Well, classically we can express the components of angular momentum in terms of components of position and momentum, so we should be able to do a similar construction from their operators. We have to use some care, however, because whenever we "mix" position and momentum, the uncertainty principle shows up. Let's start with the classical definition:

\[\vec L=\vec r\times\vec p=\left(x~\widehat i+y~\widehat j+z~\widehat k\right)\times\left(p_x~\widehat i+p_y~\widehat j+p_z~\widehat k\right)=\left(yp_z-zp_y\right)\widehat i+\left(zp_x-xp_z\right)\widehat j+\left(xp_y-yp_x\right)\widehat z\]

Let's focus only on the \(z\)-component. If we want to create an operator for \(L_z\), we must replace the classical values with operators:

\[\widehat L_z = \widehat x\widehat p_y - \widehat y\widehat p_x=-i\hbar\left(x\frac{\partial}{\partial y}-y\frac{\partial}{\partial x}\right)\]

The operators for \(L_x\) and \(L_y\) come out similarly. Speaking of the operators of the other components of angular momentum, close examination of these reveals a brand-new property that we haven't seen before. back in Section 5.3, we found that the uncertainty principle for two "incompatible" physical quantities is manifested in their operators in that they do not produce the same result when they act on a wave function in different orders. Put another way, physical quantities that cannot simultaneously be measured with arbitrary precision have operators that don't commute with each other. We know that the operators representing the components of the position all commute with each other – we can simultaneously measure the \(x\)-position, the \(y\)-position, and the \(z\)-position without the uncertainty principle making them trip over each other. We can similarly do this with the components of linear momentum, since the order of partial derivatives can be freely swapped. But this is not true of the operators of the components of the angular momentum vector! Let's demonstrate this with the \(x\) and \(y\) components:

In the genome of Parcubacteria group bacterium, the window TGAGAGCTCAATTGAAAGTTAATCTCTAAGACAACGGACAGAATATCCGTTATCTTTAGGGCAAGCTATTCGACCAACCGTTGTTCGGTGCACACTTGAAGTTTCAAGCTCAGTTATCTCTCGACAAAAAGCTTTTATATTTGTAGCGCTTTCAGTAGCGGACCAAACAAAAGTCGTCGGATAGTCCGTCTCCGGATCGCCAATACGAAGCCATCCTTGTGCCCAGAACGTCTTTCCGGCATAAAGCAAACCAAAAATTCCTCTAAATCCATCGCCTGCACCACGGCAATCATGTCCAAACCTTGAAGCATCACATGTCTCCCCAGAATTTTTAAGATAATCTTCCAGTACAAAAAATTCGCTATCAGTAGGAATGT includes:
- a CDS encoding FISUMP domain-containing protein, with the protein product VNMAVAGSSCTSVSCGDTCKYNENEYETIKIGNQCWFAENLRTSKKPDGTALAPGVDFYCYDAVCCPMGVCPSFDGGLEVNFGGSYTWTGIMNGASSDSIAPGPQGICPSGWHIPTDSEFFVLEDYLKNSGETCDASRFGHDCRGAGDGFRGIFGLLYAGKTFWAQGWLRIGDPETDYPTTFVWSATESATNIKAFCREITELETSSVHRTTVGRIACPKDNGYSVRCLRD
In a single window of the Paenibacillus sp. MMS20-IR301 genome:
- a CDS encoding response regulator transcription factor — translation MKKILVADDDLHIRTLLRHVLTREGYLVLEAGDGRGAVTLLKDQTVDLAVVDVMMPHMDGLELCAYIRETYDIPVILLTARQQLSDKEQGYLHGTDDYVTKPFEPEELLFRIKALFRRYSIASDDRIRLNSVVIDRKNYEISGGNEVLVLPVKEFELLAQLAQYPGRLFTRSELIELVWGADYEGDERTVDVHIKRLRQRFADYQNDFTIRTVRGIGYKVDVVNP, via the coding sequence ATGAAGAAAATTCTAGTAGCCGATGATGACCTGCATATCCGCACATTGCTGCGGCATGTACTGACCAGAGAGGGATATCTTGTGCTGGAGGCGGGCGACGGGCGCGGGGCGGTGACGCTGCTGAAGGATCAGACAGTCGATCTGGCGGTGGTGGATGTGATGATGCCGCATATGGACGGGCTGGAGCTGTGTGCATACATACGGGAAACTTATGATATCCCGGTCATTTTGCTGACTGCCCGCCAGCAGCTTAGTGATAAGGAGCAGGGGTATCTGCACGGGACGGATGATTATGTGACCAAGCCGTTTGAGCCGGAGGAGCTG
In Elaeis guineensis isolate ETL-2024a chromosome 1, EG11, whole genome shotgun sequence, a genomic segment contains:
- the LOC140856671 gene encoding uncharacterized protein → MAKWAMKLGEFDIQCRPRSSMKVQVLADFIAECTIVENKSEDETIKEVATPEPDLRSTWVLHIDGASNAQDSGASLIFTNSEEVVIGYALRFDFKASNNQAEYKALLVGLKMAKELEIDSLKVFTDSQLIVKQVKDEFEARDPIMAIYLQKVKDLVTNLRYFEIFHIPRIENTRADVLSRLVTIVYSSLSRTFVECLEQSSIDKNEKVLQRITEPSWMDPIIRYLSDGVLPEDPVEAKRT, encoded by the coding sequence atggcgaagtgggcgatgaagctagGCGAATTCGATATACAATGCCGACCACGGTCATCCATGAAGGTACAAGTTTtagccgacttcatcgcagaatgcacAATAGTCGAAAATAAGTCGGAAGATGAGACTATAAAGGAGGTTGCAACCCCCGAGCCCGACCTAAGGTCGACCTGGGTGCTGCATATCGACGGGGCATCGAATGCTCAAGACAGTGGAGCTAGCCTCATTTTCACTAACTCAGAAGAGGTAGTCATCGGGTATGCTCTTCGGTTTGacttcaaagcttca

\[\begin{array}{l}\widehat L_x\widehat L_y\Psi=\big[-i\hbar\left(y\frac{\partial}{\partial z}-z\frac{\partial}{\partial y}\right)\big]\big[-i\hbar\left(z\frac{\partial}{\partial x}-x\frac{\partial}{\partial z}\right)\big]\Psi =-\hbar^2\left[ y\frac{\partial}{\partial x}\Psi+yz\frac{\partial^2}{\partial x\partial z}\Psi+xz\frac{\partial^2}{\partial y\partial z}\Psi-z^2\frac{\partial^2}{\partial x\partial y}\Psi-xy\frac{\partial^2}{\partial z^2}\Psi\right]\\ \widehat L_y\widehat L_x\Psi=\big[-i\hbar\left(z\frac{\partial}{\partial x}-x\frac{\partial}{\partial z}\right)\big]\big[-i\hbar\left(y\frac{\partial}{\partial z}-z\frac{\partial}{\partial y}\right)\big]\Psi=-\hbar^2\left[x\frac{\partial}{\partial y}\Psi+yz\frac{\partial^2}{\partial x\partial z}\Psi+xz\frac{\partial^2}{\partial y\partial z}\Psi-z^2\frac{\partial^2}{\partial x\partial y}\Psi-xy\frac{\partial^2}{\partial z^2}\Psi\right]\end{array}\]